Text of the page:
Hairspray (New Line, PG)

 

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So, I know everyone is wondering—what about Travolta? He is the only member of the cast that I really did not love in the role. More than anything, he was distracting.

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When I first heard they'd made a Broadway musical out of the 1988 John Waters cult classic Hairspray, I was skeptical. First of all, as a long time fan of musical theater, I have a hard time understanding the need to constantly make musicals out of non-musical films (Legally Blonde anyone?), particularly when its one of my favorite films of all time. But in February, on a business trip to New York, a colleague and I caught the show on Broadway. I went reluctantly—it was the only show we could get tickets to last minute. We sat in single seats, in the seventh row; and in that intimate theater, my preconceived notions were blown away. I loved it.film_hairspray_sm

Five months later, reading about the upcoming film version of the Broadway musical, I was again skeptical. It's one thing to make a musical out of a movie, but to make a movie out of a musical out of a movie…well. The fact that John Waters himself had a hand in writing the screenplay (and even has a brief cameo as a flasher), gave me some hope. Once again, I was pleasantly surprised.

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Hairspray is a first-rate movie musical with an A-list cast, infectious songs, beautiful costumes and art direction, and a consistently powerful message about tolerance, racial equality and finding the beauty on the inside of people and not just the outside. With all these heavy themes, you'd think it would become preachy or overly sentimental; however, this film, like the original, never takes itself too seriously.

Set in 1962 Baltimore, Hairspray is the story of a pleasantly plump, dance-crazy teenager, Tracy Turnblad (played to perfection by newcomer Nikki Blonsky), whose only dream is to show her moves on the local teen dance TV program, "The Corny Collins Show" and dance with its heartthrob, Link Larkin (High School Musical's Zac Efron). With a little help from her quirky best friend, Penny Pingleton (the adorable Amanda Bynes), she manages to get a regular slot on the show, much to the dismay of star dancer Amber Von Tussle (Brittany Snow) and her washed up pageant queen mother, Velma (Michelle Pfeiffer), also the show's producer.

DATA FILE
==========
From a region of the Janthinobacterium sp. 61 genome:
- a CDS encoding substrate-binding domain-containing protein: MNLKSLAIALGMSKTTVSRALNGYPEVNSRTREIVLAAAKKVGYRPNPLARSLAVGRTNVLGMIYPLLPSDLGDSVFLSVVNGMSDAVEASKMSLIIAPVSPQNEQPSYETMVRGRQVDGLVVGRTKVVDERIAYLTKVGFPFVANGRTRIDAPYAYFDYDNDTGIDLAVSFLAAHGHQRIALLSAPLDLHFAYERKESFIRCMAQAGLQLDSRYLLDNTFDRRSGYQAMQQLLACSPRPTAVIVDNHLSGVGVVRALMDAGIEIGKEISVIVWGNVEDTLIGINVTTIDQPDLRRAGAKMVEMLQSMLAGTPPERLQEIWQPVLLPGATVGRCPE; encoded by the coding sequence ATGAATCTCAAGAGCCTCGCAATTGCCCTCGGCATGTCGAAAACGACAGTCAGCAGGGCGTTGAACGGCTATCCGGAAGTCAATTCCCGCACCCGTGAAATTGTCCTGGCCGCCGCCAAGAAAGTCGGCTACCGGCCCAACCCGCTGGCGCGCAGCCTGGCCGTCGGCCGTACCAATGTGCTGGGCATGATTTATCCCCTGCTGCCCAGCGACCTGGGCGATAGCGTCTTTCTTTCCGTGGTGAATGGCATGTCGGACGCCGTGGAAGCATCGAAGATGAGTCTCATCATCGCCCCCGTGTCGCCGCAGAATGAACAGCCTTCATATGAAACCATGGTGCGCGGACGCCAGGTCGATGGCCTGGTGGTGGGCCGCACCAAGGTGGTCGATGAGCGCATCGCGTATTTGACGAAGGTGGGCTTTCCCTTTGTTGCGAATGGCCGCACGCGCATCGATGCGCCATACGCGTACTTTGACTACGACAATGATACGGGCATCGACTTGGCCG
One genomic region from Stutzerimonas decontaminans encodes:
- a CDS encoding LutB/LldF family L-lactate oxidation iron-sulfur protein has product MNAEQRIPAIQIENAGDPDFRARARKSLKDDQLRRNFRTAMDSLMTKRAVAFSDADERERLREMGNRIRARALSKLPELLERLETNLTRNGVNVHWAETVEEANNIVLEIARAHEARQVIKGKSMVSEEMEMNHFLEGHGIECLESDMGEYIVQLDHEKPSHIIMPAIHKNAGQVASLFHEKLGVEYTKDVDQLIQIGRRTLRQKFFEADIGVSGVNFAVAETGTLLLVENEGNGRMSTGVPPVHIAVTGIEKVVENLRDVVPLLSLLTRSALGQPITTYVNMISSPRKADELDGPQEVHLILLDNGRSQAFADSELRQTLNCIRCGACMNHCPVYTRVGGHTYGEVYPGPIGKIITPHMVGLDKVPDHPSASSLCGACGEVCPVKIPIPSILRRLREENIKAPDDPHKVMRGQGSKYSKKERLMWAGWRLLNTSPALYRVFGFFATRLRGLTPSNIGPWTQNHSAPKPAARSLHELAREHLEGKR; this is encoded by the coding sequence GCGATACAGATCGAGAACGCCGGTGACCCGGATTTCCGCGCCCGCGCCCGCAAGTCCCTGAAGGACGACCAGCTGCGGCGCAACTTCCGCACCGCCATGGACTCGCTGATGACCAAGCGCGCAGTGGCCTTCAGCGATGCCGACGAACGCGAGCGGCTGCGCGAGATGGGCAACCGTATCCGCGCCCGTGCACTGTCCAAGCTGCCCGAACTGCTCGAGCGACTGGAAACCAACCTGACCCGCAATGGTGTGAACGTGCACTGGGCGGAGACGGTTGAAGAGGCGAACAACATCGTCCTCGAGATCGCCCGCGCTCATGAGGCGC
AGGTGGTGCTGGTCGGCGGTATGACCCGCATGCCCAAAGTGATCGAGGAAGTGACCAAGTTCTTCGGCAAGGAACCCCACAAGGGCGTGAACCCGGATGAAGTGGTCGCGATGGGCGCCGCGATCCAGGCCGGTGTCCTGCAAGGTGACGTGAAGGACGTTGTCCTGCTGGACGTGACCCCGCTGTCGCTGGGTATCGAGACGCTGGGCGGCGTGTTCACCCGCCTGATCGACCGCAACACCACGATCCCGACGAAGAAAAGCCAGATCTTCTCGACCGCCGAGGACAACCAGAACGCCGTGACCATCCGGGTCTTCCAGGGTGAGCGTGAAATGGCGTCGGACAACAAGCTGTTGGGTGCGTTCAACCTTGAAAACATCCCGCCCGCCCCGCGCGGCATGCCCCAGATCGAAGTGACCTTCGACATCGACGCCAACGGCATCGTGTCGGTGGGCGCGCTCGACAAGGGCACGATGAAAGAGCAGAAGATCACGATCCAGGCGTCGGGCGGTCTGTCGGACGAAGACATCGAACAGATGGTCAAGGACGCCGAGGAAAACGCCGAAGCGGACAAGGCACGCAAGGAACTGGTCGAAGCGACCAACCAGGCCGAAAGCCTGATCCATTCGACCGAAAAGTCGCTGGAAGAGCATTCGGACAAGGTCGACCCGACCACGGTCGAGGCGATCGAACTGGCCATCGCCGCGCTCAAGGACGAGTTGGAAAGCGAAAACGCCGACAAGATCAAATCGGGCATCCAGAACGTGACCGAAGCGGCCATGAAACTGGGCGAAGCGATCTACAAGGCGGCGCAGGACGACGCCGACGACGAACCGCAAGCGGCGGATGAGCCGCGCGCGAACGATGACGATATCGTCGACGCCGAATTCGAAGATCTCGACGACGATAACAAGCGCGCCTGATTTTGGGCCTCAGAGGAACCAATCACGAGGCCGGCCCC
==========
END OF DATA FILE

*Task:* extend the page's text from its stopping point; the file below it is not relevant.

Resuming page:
Along with her newfound friends from Motormouth Maybelle's (Queen Latifah) record store, her larger-than-life mother, Edna (John Travolta), and her eccentric father, Wilbur (Christopher Walken), Tracy goes on a crusade to integrate the Corny Collins Show and create acceptance for "people who are different."

Blonsky is the true standout in the lead role of Tracy. This is her first film role and she plays it like she was born to do it. She even bears a striking resemblance to a young Rikki Lake, who originated the role in Waters' version. Fans of the original get a glimpse of a more mature, slimmer Lake in the film as well, as a talent scout for the William Morris Agency.

The supporting cast is also incredible; in particular, Walken, Pfeiffer and Queen Latifah, who once again proves she has the one-two punch as an incredible singer and actress, and is, as she sings in the film, "Big, blonde and beautiful." In addition to these veterans of the stage and screen, the young cast members display an amazing amount of talent as well. Efron is charming as can be as Larkin, and James Marsden plays a funny yet dreamy host as Corny Collins.

So, I know everyone is wondering—what about Travolta? This is tough, as he is the only member of the cast that I really did not love in the role. More than anything, he was distracting. The mounds of makeup, prosthetic fat suit and special effects retouching mad it actually somewhat difficult to look at him.

The problem with this, for me anyway, is that it took away what was actually funny about this character to begin with-she's a large, gruff man in a dress. Baltimore drag queen Divine originated the role and was just that. He made no attempt to make Edna glamorous or shapely or pretty, or hide the maleness of his voice when playing her. Same with Harvey Firestein, who earned a Tony Award as Edna in the original Broadway cast. In attempting to make Edna too much of a "real woman," Travolta loses what is most humorous and endearing about her.

What Travolta lacks, however, the rest of the cast makes up for tenfold. This film had me grinning from ear to ear, laughing out loud and tapping my feet from the second it started until the credits rolled. In a world that is filled with a daily stream of bad news, it's nice to escape and watch a true "feel-good" movie. The fantastic closing number, "You Can't Stop the Beat," was as dynamic on screen as on stage, and I was still singing it in my head, out to my car and all the way home. | Amy Burger

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